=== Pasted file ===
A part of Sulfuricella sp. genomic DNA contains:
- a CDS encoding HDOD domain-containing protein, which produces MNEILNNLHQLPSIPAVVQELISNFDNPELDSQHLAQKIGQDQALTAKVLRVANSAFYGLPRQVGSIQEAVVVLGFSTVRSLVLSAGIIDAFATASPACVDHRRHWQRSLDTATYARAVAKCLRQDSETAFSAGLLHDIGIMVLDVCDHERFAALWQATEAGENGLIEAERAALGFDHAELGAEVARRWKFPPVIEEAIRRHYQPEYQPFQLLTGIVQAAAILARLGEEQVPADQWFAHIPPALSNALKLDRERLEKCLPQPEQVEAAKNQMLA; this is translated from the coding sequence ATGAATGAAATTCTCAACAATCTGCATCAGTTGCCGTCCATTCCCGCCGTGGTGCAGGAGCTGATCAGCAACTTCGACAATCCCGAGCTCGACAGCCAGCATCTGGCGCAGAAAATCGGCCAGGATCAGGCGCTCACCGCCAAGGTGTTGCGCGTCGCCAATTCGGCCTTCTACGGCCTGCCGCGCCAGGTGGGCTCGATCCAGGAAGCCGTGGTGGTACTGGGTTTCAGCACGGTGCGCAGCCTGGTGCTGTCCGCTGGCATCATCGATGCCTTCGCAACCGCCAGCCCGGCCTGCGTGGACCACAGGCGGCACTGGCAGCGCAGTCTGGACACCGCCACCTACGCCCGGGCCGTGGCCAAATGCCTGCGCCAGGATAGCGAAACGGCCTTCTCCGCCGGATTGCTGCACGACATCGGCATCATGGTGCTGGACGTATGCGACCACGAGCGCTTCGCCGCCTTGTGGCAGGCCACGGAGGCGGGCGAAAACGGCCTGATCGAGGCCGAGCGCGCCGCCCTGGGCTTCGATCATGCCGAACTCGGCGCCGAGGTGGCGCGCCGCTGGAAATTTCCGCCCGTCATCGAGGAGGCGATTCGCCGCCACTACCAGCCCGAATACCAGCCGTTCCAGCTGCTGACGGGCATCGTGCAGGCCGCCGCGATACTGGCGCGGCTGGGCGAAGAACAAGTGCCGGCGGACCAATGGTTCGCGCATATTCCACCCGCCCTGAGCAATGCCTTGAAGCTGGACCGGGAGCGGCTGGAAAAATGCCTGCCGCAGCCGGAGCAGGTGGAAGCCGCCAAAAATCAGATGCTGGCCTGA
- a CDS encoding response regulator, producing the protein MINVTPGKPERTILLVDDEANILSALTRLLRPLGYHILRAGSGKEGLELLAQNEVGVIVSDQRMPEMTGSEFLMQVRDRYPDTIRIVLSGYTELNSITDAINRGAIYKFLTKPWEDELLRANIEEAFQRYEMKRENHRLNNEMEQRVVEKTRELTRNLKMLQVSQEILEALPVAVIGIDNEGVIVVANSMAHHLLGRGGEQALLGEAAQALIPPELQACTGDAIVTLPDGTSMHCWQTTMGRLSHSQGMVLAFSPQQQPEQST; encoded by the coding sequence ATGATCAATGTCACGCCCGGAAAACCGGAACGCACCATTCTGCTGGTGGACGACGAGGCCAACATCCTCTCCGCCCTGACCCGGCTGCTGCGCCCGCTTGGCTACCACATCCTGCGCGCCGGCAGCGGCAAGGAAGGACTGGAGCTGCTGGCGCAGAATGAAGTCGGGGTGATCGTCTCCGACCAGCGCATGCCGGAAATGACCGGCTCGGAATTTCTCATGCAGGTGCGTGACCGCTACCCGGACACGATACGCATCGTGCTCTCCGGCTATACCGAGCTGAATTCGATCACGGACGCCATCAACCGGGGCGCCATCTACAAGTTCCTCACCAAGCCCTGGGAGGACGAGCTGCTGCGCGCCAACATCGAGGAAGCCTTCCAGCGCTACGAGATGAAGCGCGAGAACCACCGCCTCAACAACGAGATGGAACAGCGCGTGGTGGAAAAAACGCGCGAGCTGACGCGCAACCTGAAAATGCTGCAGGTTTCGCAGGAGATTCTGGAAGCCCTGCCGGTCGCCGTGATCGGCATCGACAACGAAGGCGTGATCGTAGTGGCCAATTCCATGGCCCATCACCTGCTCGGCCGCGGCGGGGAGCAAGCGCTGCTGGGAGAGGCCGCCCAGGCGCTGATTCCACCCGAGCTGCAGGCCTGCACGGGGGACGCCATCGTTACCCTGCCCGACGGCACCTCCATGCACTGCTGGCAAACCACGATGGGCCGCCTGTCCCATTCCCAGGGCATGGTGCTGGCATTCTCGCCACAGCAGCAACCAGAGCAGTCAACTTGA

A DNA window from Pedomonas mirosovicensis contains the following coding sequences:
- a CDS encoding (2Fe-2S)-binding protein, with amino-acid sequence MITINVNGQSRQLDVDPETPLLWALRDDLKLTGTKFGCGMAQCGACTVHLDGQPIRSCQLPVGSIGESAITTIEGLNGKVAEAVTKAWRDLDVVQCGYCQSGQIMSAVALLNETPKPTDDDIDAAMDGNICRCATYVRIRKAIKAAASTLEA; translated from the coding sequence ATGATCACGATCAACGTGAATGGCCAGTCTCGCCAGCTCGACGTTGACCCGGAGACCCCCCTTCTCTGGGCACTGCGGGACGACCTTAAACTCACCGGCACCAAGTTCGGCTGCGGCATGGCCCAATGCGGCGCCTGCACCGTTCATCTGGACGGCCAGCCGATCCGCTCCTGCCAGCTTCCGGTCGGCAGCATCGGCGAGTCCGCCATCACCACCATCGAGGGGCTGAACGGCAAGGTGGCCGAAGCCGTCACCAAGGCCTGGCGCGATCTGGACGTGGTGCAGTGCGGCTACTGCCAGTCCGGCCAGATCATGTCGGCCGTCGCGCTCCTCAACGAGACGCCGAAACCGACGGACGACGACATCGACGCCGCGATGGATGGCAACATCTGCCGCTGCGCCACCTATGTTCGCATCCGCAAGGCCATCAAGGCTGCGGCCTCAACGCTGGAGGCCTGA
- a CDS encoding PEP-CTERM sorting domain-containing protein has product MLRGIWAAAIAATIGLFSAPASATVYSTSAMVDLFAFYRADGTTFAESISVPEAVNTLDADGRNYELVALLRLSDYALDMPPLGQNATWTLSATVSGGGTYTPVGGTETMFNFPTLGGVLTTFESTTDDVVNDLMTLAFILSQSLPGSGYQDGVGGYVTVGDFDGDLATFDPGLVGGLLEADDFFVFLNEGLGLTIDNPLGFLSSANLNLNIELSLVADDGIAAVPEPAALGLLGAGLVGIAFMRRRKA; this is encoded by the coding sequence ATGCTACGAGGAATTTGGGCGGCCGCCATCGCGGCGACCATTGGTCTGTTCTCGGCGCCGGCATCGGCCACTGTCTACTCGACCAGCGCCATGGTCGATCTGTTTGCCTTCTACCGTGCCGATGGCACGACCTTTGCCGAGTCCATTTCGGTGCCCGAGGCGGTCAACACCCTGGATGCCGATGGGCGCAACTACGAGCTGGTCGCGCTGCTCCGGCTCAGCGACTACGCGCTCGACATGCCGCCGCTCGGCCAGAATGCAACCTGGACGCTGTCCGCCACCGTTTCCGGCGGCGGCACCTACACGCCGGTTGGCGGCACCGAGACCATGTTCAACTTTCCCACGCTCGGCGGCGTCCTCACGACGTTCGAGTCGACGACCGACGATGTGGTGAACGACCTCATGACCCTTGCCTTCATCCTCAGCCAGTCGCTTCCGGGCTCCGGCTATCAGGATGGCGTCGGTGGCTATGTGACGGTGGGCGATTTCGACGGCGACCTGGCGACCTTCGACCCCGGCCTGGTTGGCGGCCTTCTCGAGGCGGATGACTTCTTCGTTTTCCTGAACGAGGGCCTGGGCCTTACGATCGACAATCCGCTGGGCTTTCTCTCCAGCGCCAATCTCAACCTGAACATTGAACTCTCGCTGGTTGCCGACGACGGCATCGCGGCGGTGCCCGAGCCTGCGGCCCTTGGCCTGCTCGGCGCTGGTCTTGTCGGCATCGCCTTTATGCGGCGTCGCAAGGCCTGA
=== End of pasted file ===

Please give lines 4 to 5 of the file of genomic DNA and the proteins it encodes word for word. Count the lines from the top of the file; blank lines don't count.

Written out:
A DNA window from Pedomonas mirosovicensis contains the following coding sequences:
- a CDS encoding (2Fe-2S)-binding protein, with amino-acid sequence MITINVNGQSRQLDVDPETPLLWALRDDLKLTGTKFGCGMAQCGACTVHLDGQPIRSCQLPVGSIGESAITTIEGLNGKVAEAVTKAWRDLDVVQCGYCQSGQIMSAVALLNETPKPTDDDIDAAMDGNICRCATYVRIRKAIKAAASTLEA; translated from the coding sequence ATGATCACGATCAACGTGAATGGCCAGTCTCGCCAGCTCGACGTTGACCCGGAGACCCCCCTTCTCTGGGCACTGCGGGACGACCTTAAACTCACCGGCACCAAGTTCGGCTGCGGCATGGCCCAATGCGGCGCCTGCACCGTTCATCTGGACGGCCAGCCGATCCGCTCCTGCCAGCTTCCGGTCGGCAGCATCGGCGAGTCCGCCATCACCACCATCGAGGGGCTGAACGGCAAGGTGGCCGAAGCCGTCACCAAGGCCTGGCGCGATCTGGACGTGGTGCAGTGCGGCTACTGCCAGTCCGGCCAGATCATGTCGGCCGTCGCGCTCCTCAACGAGACGCCGAAACCGACGGACGACGACATCGACGCCGCGATGGATGGCAACATCTGCCGCTGCGCCACCTATGTTCGCATCCGCAAGGCCATCAAGGCTGCGGCCTCAACGCTGGAGGCCTGA